Waste management and recycling: European Council adopts new rules

1536
European Council (Photo: European Council )

The European Council today adopted the waste package which sets out new rules for waste management and establishes legally binding targets for recycling.

“I am very pleased that ministers have given their approval to the revised legislation on waste today. Europe is moving towards a circular economy,” states Neno Dimov, Bulgarian Minister of Environment and Water. “These new rules protect not only our environment but also the health of our citizens. Today we close the loop of product lifecycles, from production and consumption to waste management. This decision is about making our economies more sustainable and environmentally-friendly.”

Member states will have to meet the following targets as they increase the reuse and recycling of municipal waste: 55 per cent by 2025, 60 per cent by 2030 and 65 per cent by 2035. Member states will set up, by 1 January 2025, separate collections of textiles and hazardous waste from households. In addition, they will ensure that by 31 December 2023, bio-waste is either collected separately or recycled at source (e. g. home composting). This is in addition to the separate collection which already exists for paper and cardboard, glass, metals and plastic. The legislation defines specific recycling targets for packaging:

The legislation contains a landfill reduction target, and sets minimum requirements for all extended producer responsibility schemes. Producers of products covered by these schemes must take responsibility for the management of the waste stage of their products, and will be required to contribute financially. Mandatory extended producer responsibility schemes for all packaging have also been introduced. Member states shall endeavour to ensure that as of 2030, all waste suitable for recycling or other recovery, in particular in municipal waste, shall not be accepted in a landfill. The waste package will lead to more recycling of waste and so contribute to the creation of a circular economy. It will encourage the use of recyclable packaging and reusable packaging and will improve the way waste is managed.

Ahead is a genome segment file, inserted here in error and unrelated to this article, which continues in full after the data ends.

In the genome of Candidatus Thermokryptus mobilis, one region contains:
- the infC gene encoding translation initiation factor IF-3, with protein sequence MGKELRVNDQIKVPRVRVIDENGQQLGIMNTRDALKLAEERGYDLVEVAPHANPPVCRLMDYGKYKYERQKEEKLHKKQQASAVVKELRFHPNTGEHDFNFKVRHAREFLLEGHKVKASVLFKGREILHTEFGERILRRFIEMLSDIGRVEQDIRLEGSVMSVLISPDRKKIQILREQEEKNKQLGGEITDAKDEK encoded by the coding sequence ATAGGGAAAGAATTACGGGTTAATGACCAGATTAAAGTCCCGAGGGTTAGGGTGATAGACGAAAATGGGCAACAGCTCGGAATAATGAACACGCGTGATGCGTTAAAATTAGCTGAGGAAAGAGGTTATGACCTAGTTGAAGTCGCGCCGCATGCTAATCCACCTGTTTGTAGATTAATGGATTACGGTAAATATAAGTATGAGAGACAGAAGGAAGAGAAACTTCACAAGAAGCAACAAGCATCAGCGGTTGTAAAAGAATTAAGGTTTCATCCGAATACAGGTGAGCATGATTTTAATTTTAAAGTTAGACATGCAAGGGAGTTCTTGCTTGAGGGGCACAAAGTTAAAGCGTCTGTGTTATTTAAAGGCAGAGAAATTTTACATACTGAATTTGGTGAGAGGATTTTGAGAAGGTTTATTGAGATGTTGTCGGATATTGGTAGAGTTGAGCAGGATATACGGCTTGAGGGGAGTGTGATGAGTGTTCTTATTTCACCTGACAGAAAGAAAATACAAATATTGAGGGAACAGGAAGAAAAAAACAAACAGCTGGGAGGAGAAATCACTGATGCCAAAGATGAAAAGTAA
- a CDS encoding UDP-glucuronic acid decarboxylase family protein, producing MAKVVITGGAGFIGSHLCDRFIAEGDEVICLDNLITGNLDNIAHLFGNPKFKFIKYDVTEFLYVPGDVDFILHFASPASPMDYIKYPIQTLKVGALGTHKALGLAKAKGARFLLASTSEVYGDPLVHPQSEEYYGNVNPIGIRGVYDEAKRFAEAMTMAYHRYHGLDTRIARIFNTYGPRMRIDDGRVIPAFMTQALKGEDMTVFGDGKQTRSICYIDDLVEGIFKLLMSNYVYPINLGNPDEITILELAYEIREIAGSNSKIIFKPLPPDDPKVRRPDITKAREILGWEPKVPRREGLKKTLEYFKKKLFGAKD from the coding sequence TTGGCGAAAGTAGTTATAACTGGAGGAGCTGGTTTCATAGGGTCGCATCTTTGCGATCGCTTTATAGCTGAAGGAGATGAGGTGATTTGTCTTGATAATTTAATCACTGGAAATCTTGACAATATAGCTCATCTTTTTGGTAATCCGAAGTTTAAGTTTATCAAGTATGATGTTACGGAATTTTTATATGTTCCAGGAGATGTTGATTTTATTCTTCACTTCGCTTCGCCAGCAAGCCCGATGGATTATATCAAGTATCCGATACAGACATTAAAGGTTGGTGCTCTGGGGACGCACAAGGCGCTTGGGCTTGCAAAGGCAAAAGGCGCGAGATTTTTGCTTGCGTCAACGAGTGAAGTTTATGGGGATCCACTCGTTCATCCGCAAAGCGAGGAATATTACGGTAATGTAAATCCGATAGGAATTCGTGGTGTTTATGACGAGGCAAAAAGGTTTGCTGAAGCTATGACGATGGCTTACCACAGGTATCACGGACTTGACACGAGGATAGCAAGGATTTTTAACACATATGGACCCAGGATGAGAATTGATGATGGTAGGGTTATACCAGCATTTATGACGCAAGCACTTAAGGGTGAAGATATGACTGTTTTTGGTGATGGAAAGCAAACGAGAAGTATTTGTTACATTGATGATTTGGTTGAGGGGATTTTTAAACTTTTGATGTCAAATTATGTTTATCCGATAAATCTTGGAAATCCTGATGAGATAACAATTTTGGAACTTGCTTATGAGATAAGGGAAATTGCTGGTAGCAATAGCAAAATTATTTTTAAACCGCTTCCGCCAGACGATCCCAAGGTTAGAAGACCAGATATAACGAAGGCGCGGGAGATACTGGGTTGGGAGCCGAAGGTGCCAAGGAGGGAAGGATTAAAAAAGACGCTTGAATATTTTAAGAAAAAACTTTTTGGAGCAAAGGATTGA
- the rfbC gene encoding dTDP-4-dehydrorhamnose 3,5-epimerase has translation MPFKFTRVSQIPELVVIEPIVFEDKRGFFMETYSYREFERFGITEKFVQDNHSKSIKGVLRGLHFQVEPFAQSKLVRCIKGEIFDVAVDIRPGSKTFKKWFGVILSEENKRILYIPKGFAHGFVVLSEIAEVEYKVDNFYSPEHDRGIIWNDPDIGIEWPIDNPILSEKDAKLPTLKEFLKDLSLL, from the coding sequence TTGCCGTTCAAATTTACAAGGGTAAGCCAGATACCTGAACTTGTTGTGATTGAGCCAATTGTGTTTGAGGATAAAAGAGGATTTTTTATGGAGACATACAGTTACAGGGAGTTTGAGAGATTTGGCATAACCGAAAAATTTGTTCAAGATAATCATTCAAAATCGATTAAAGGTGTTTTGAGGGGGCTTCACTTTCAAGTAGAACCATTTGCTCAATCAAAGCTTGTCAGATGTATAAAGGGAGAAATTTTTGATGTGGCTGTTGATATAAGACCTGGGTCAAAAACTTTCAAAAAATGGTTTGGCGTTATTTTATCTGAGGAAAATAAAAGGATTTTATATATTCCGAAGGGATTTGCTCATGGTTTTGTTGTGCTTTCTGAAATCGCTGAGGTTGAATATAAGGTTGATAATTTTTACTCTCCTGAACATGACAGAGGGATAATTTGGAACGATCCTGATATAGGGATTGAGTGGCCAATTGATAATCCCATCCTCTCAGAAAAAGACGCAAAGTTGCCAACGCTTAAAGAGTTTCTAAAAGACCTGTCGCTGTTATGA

By 2025 By 2030
All packaging 65% 70%
Plastic 50% 55%
Wood 25% 30%
Ferrous metals 70% 80%
Aluminium 50% 60%
Glass 70% 75%
Paper and cardboard 75% 85%

 

Background and next steps

The European Commission presented a revised circular economy package on 3 December 2015, including the so-called waste package which consists of four legislative proposals. It addresses environmental problems with transnational implications covering the impact of inappropriate waste management on greenhouse gas emissions, air pollution and littering, including in the marine environment. It ensures that valuable material embedded in waste is effectively re-used, recycled and re-injected into the European economy, and thereby helps to move towards a circular economy and to reduce the EU’s dependence on the import of raw materials by promoting the prudent, efficient and rational use of natural resources.

On 19 May 2017, EU ambassadors agreed a mandate on the package, paving the way for trilogues, which kicked off on 30 May 2017. After several rounds of negotiations, a provisional agreement between the Estonian presidency and the European Parliament was reached on 18 December, and EU ambassadors endorsed the agreement on 23 February.

Now that the Council has adopted the legislation, it will enter into force 20 days after its publication in the Official Journal.

Source: European Council